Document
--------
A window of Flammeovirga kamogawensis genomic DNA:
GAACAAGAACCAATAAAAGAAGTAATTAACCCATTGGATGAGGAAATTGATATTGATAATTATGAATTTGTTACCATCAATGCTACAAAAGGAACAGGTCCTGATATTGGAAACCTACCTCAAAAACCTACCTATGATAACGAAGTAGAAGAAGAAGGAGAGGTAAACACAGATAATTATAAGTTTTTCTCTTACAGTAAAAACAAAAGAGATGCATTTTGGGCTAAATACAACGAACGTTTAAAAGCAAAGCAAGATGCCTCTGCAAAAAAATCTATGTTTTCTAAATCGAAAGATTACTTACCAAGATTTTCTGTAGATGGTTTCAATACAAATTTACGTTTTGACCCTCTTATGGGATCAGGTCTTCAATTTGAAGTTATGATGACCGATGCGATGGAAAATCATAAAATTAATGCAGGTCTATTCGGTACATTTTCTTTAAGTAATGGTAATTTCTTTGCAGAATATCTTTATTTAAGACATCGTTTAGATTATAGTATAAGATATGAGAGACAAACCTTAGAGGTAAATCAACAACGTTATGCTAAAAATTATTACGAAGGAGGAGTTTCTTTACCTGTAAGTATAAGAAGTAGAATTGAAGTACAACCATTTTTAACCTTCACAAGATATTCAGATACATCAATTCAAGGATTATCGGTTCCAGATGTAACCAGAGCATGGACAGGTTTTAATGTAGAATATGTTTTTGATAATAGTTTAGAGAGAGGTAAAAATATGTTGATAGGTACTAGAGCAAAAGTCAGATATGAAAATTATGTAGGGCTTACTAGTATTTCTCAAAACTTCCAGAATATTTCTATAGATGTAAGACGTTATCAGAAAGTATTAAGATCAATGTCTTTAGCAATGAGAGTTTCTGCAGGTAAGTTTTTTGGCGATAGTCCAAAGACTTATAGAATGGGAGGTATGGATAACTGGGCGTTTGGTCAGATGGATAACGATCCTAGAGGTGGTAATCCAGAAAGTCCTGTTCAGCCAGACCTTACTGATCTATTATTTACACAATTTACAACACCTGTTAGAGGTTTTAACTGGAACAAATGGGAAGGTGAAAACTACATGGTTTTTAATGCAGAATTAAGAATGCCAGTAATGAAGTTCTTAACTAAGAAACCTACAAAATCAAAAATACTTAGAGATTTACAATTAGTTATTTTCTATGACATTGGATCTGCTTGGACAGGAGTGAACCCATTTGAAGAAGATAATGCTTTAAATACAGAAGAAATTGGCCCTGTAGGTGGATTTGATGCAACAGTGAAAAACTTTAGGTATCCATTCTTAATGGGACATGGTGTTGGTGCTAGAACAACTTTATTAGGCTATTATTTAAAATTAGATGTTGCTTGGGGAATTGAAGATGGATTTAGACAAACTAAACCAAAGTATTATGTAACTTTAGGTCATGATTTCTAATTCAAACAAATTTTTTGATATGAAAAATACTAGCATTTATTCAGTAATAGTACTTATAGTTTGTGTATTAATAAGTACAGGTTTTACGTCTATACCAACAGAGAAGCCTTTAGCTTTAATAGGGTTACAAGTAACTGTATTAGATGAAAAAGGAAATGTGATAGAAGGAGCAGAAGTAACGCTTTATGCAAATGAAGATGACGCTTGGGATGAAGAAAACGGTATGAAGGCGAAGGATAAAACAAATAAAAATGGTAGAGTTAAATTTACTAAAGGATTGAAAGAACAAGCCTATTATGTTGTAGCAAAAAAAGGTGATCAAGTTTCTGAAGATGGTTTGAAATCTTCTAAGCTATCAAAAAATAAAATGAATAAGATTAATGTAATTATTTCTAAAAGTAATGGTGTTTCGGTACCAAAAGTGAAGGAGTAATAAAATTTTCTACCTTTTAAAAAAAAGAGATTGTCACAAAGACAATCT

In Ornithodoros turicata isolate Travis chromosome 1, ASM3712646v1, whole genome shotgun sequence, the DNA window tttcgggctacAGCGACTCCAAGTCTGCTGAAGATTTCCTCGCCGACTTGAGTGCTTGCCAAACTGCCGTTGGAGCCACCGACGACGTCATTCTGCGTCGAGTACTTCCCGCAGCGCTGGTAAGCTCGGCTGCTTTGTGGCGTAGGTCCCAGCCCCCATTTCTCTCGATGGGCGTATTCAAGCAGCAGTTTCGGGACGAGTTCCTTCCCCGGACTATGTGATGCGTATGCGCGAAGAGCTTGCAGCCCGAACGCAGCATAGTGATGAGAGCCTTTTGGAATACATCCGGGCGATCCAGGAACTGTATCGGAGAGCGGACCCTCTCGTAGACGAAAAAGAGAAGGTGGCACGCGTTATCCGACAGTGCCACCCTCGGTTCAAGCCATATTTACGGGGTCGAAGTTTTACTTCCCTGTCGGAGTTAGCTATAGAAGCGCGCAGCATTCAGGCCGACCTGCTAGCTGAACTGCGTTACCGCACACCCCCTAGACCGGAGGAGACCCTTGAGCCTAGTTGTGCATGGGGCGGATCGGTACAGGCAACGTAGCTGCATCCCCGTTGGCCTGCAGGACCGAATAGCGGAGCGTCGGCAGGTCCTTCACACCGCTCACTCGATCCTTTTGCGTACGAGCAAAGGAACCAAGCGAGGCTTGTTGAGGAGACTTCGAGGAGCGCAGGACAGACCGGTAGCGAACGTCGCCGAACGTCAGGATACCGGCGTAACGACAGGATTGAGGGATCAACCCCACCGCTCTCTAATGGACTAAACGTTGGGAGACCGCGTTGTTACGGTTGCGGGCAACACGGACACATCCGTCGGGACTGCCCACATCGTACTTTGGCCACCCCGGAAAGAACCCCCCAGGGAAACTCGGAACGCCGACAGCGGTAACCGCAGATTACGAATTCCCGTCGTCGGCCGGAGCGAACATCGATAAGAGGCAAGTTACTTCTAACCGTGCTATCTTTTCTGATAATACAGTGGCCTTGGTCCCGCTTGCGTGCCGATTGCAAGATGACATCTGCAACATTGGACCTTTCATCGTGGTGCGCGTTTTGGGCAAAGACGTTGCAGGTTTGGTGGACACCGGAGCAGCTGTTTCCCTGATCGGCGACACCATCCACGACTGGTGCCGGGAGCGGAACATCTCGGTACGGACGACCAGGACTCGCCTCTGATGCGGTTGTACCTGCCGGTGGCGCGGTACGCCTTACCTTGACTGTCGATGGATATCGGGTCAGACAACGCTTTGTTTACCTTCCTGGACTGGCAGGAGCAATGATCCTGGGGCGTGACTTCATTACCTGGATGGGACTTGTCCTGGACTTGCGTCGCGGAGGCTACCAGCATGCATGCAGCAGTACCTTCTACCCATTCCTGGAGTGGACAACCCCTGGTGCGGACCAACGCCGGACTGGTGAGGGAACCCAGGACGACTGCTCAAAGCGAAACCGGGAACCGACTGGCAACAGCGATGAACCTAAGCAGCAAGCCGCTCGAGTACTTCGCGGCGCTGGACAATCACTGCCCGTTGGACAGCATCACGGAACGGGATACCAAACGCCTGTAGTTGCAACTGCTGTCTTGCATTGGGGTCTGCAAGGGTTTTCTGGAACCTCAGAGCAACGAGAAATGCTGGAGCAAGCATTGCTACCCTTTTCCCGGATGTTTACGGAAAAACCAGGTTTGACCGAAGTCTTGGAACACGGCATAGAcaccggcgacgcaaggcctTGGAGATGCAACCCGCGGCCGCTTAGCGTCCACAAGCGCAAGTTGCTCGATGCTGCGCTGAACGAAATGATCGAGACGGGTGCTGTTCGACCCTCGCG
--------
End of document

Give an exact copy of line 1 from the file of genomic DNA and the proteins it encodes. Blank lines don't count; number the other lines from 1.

A window of Flammeovirga kamogawensis genomic DNA: